Tuesday, January 31, 2012

Any Requests?

I was thinking the other day how most of us take music for granted.  I just signed up for Spotify, which is an app where you can make your own playlists of music and listen for free (with the occasional promo or commercial interruption).  It gathers information from your own iTunes cache and their library, which is immense.  I mainly like to kick it old skool (what a shocker!), so I have playlists like "Horns of Plenty" (Chicago; Blood, Sweat & Tears; Herb Alpert), "GROOVY!" (Stan Getz, Ramsey Lewis, Dexter Gordon, Traffic), and "Late Seventies" (The Babys, Boz Scaggs, Steely Dan, Frank Zappa, Joe Jackson).  This is a far, far cry from my days of waiting around to hear my favorite song on the radio and then hoping I was near enough to my boombox to record it on cassette. Even that method, though, would seem positively space-age to those whose only form of "canned" entertainment was a player piano!

I've written about pianos and sheet music before, but not about the player piano.  If you think about it, the player piano was the first iPod!  :D  Imagine how amazing it must've been to have an instrument that could play the music for you.  No longer were you at the mercy of having a musical relative or friend - you could hear the popular songs of the day anytime you wanted, in your own home!  According to Wikipedia the Aeolian Company, maker of the player piano rolls, had over 9000 titles by 1903.  The first pianos cost $250 (about SIX GRAND in 2009 dollars), but people bought 'em!  The peak for piano players was 1924 but after the stock market crash in 1929, coupled with the advent of radio, the player piano was virtually wiped out.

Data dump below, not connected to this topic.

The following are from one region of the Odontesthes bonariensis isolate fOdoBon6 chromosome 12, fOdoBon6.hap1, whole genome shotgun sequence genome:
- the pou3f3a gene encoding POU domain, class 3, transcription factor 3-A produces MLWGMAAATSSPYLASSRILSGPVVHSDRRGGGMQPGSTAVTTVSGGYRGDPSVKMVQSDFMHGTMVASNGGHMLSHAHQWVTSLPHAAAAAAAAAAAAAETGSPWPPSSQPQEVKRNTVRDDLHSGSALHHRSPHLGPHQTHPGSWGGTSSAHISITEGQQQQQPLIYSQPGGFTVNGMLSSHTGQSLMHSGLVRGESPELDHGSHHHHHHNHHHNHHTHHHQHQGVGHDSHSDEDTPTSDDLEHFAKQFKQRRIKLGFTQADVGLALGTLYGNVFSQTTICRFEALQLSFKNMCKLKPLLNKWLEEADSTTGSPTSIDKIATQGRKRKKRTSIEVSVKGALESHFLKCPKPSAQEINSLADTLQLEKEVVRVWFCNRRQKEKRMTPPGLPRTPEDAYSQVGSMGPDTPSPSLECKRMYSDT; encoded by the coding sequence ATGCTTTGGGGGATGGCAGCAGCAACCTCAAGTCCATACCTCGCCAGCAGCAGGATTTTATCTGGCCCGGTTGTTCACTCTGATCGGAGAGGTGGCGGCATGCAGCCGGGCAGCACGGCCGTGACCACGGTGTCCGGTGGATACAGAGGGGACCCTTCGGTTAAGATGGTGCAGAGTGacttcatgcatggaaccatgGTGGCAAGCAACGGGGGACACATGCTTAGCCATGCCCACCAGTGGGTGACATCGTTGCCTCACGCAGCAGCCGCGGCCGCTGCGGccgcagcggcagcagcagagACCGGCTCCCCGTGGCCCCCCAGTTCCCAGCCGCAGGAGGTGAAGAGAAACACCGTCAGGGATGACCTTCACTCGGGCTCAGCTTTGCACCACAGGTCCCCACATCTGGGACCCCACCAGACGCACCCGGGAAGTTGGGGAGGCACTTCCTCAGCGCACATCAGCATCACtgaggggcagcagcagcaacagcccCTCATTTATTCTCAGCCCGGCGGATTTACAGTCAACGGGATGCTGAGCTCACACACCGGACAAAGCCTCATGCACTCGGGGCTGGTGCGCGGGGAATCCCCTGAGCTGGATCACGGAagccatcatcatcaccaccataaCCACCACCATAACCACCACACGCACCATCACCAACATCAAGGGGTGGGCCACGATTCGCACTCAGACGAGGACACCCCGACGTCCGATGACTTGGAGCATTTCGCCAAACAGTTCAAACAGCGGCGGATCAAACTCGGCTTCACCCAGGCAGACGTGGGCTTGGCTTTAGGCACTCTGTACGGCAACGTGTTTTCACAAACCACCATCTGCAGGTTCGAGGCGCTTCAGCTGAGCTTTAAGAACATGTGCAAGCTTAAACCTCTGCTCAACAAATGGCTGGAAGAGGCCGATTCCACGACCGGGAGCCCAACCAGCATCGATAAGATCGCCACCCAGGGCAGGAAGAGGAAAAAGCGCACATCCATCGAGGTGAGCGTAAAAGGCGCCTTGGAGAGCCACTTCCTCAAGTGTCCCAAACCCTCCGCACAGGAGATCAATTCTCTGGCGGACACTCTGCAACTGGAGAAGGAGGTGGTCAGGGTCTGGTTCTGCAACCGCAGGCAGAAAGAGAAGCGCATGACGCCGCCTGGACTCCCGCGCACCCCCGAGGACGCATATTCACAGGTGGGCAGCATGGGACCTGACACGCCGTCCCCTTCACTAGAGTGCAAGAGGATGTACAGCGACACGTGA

Here's the good news - you can still get player piano paper!  Isn't it wonderful?  I got these sheets from The Paper Flea Market.  I love that the words are included for you. I photographed it in a plastic sleeve because it rolls up so quickly.  (hey, you try being rolled up for 95 years and straightening out!  :D)  It took me a minute to realize that the works are rolling "up", so you'd read them from bottom to top (and "I dreamed alone" makes much more sense than "Lone-a Dreamed I").  Here is one of those items of which the Millennial generation may not even be aware, unless an older relative has one in their home.  They're going to be more and more scarce as the years roll on, so why not collect the rolls or use the paper in art work?  :)

I've only used this paper in one piece so far, but now that I have more of it I really want to build a collage around it somehow.  Stay tuned!


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